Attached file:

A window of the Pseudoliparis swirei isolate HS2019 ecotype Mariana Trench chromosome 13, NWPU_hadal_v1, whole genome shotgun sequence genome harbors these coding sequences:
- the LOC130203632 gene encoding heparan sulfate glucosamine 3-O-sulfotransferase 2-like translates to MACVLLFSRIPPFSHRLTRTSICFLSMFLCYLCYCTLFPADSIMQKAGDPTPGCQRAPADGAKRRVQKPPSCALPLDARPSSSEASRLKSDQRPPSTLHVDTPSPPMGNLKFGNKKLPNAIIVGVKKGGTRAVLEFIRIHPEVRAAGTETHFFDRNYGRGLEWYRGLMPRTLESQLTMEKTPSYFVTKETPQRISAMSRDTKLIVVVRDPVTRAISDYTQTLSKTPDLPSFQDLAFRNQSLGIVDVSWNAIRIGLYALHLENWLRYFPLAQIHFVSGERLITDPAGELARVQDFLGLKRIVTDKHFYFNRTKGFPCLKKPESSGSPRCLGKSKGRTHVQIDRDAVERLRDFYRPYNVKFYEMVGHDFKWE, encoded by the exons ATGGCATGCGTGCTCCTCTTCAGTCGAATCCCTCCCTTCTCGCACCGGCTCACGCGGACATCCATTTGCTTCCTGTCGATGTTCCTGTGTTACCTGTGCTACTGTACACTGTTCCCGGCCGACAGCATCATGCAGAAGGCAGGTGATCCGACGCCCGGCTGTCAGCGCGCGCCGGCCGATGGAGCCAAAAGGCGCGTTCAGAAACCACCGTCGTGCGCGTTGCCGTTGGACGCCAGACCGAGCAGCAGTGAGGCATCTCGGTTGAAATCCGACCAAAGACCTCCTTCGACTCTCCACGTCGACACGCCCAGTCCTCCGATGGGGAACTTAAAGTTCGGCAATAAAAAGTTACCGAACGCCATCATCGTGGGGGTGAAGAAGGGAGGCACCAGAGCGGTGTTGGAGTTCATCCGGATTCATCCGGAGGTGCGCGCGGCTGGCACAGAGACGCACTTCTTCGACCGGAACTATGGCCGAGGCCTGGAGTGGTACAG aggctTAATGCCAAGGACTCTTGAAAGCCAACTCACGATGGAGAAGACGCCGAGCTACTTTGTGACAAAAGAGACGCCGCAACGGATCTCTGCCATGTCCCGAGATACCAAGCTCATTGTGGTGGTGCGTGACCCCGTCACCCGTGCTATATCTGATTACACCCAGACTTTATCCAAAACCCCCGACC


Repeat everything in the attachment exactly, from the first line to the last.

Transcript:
A window of the Pseudoliparis swirei isolate HS2019 ecotype Mariana Trench chromosome 13, NWPU_hadal_v1, whole genome shotgun sequence genome harbors these coding sequences:
- the LOC130203632 gene encoding heparan sulfate glucosamine 3-O-sulfotransferase 2-like translates to MACVLLFSRIPPFSHRLTRTSICFLSMFLCYLCYCTLFPADSIMQKAGDPTPGCQRAPADGAKRRVQKPPSCALPLDARPSSSEASRLKSDQRPPSTLHVDTPSPPMGNLKFGNKKLPNAIIVGVKKGGTRAVLEFIRIHPEVRAAGTETHFFDRNYGRGLEWYRGLMPRTLESQLTMEKTPSYFVTKETPQRISAMSRDTKLIVVVRDPVTRAISDYTQTLSKTPDLPSFQDLAFRNQSLGIVDVSWNAIRIGLYALHLENWLRYFPLAQIHFVSGERLITDPAGELARVQDFLGLKRIVTDKHFYFNRTKGFPCLKKPESSGSPRCLGKSKGRTHVQIDRDAVERLRDFYRPYNVKFYEMVGHDFKWE, encoded by the exons ATGGCATGCGTGCTCCTCTTCAGTCGAATCCCTCCCTTCTCGCACCGGCTCACGCGGACATCCATTTGCTTCCTGTCGATGTTCCTGTGTTACCTGTGCTACTGTACACTGTTCCCGGCCGACAGCATCATGCAGAAGGCAGGTGATCCGACGCCCGGCTGTCAGCGCGCGCCGGCCGATGGAGCCAAAAGGCGCGTTCAGAAACCACCGTCGTGCGCGTTGCCGTTGGACGCCAGACCGAGCAGCAGTGAGGCATCTCGGTTGAAATCCGACCAAAGACCTCCTTCGACTCTCCACGTCGACACGCCCAGTCCTCCGATGGGGAACTTAAAGTTCGGCAATAAAAAGTTACCGAACGCCATCATCGTGGGGGTGAAGAAGGGAGGCACCAGAGCGGTGTTGGAGTTCATCCGGATTCATCCGGAGGTGCGCGCGGCTGGCACAGAGACGCACTTCTTCGACCGGAACTATGGCCGAGGCCTGGAGTGGTACAG aggctTAATGCCAAGGACTCTTGAAAGCCAACTCACGATGGAGAAGACGCCGAGCTACTTTGTGACAAAAGAGACGCCGCAACGGATCTCTGCCATGTCCCGAGATACCAAGCTCATTGTGGTGGTGCGTGACCCCGTCACCCGTGCTATATCTGATTACACCCAGACTTTATCCAAAACCCCCGACC